Personally I like the name Tricky Dicky. I think it fits.
There is of course the allusion to Nixon (Richard M. not Warwick) which is rather apt. Nixon is the statesman who went to China and began to thaw out the Cold War and lay the future foundations for world peace. He is also the petty crook who allowed his minions to break into Watergate and perform a variety of other criminal functions.
No one is completely bad or good, black or white. Martin Stower has been defending Howard Vyse's honour for years now - moreso than the man himself bothered to do in his lifetime - but no thinking person can doubt that he was as slippery as an eel and was indeed the type of person who - given the motive and the right circumstances (both of which he had) - *might*, just *might* have cheated.
It wouldn't matter that much, but for the fact that these little marks, discovered by this dubious man, are almost all we really have on which to hang the entire notion that Khufu built the Great Pyramid. That, unfortunately, is just one of the most awful, precarious, questionable and agonising fractures in our historical knowledge: are they frauds, done by a fraudster, or are they genuine, genuinely discovered by a man who we simply cannot trust? Sadly, that's the problem - right there in the middle of this momentous find stands Tricky Dicky.
Scott has done a good job of keeping the case wide open on Vyse, but for me at least it's still very inconclusive. Scott has put Vyse in the dock. Would I convict the man? No, not on the extant evidence. No. But I wouldn't buy a used car from him either.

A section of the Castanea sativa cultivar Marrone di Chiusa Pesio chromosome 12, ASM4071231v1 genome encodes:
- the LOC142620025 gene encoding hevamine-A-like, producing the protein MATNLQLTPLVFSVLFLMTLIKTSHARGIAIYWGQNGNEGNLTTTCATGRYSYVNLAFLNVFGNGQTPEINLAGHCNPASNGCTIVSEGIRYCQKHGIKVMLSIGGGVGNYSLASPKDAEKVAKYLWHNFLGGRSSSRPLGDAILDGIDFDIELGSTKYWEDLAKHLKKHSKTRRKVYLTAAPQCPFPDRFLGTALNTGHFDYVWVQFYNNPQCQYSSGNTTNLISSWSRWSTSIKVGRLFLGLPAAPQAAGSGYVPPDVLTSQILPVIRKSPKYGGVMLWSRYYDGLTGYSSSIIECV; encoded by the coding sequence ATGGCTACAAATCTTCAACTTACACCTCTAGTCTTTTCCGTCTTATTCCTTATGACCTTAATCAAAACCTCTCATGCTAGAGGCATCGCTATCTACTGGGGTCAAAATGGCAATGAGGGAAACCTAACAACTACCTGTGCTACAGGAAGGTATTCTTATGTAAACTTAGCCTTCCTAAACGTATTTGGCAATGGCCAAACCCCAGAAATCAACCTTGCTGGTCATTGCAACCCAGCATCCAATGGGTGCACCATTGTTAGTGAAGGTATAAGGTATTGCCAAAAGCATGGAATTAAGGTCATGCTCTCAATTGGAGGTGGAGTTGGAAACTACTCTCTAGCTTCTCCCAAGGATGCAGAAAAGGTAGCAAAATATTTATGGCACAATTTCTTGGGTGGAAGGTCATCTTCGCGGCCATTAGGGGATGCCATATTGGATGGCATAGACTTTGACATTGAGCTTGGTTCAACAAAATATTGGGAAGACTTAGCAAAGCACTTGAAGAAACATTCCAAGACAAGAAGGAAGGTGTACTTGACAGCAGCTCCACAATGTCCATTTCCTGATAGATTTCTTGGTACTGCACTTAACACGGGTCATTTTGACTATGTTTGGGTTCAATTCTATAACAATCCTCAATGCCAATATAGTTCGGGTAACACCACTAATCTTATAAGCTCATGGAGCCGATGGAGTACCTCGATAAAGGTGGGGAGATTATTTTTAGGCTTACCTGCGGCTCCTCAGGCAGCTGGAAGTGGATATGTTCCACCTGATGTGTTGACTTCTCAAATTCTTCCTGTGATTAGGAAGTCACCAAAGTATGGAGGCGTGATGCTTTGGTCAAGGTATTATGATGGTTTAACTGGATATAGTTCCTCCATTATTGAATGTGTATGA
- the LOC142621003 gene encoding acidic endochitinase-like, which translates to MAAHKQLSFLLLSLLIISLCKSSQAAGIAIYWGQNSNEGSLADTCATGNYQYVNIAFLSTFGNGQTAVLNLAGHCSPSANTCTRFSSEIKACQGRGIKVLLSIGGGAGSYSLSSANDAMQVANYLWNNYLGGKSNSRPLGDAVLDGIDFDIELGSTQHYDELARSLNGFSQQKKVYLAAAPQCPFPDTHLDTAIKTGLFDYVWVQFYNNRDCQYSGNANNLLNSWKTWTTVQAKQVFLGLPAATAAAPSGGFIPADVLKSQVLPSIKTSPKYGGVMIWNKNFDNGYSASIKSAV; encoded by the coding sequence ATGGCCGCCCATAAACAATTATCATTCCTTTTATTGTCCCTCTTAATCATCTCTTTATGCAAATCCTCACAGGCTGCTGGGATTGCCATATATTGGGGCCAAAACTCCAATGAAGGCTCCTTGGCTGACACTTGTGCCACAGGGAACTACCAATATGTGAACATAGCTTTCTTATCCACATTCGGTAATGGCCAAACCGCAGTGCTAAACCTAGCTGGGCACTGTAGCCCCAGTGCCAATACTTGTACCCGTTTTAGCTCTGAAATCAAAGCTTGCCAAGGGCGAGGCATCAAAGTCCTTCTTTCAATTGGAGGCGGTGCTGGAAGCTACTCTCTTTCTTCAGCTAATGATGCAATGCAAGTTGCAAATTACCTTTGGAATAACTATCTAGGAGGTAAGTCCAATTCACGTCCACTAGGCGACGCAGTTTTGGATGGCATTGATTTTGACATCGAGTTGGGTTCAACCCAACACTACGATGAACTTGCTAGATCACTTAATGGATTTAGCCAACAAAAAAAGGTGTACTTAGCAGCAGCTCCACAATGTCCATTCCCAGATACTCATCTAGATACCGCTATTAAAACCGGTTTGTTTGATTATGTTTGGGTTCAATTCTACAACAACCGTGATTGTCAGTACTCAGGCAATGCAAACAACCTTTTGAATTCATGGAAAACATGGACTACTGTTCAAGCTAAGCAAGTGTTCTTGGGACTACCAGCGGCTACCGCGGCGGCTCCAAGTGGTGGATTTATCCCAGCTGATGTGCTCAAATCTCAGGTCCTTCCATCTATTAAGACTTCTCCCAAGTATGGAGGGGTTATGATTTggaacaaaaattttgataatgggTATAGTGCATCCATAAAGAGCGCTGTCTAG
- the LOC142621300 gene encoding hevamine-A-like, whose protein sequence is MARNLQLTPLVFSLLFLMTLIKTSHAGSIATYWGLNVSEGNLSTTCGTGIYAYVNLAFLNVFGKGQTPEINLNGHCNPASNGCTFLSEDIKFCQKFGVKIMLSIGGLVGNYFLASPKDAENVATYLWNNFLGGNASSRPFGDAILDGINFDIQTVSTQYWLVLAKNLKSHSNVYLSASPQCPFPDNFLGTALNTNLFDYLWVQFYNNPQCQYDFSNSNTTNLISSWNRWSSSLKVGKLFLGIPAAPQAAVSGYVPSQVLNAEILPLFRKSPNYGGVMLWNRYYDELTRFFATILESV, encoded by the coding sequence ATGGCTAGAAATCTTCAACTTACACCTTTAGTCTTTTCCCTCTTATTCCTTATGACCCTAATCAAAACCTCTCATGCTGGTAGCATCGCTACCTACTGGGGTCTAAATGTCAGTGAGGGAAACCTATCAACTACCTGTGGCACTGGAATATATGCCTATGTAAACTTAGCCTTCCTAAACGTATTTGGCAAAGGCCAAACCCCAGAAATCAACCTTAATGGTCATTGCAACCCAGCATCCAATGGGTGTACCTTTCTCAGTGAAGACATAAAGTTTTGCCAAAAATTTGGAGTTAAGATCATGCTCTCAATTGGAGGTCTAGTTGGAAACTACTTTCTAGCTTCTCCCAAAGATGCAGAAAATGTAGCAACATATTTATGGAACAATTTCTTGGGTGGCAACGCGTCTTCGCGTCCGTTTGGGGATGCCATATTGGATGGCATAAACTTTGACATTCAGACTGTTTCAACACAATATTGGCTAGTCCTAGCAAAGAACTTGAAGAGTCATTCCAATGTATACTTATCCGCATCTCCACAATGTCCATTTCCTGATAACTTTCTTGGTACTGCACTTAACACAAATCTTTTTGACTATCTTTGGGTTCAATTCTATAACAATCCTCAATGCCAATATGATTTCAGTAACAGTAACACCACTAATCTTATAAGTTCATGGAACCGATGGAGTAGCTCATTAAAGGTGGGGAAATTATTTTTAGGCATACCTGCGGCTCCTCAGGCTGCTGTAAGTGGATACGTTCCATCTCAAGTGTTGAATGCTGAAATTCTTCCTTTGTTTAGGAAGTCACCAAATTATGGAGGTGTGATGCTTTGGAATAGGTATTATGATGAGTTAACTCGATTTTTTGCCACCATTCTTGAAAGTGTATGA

I'm aware that this argument has gone on for years and will continue to do so... with a great deal of integrity on both sides I have to say. But the story is not over yet.
The real answer has to lie in true forensic testing of the marks themselves - especially in the context of the blasting methods used by Vyse and the residue it would have left. Whilst I understand that politically this is not likely to happen, it staggers me that anyone with a remotely inquiring or scientific mind would be against this... especially those who routinely demand "peer review". Test and test and test again, I say... it's the only way to truly bring this matter to a conclusion that a reasonable person would accept.
""It is difficult to get a man to understand something when his salary depends upon his not understanding it." - Upton Sinclair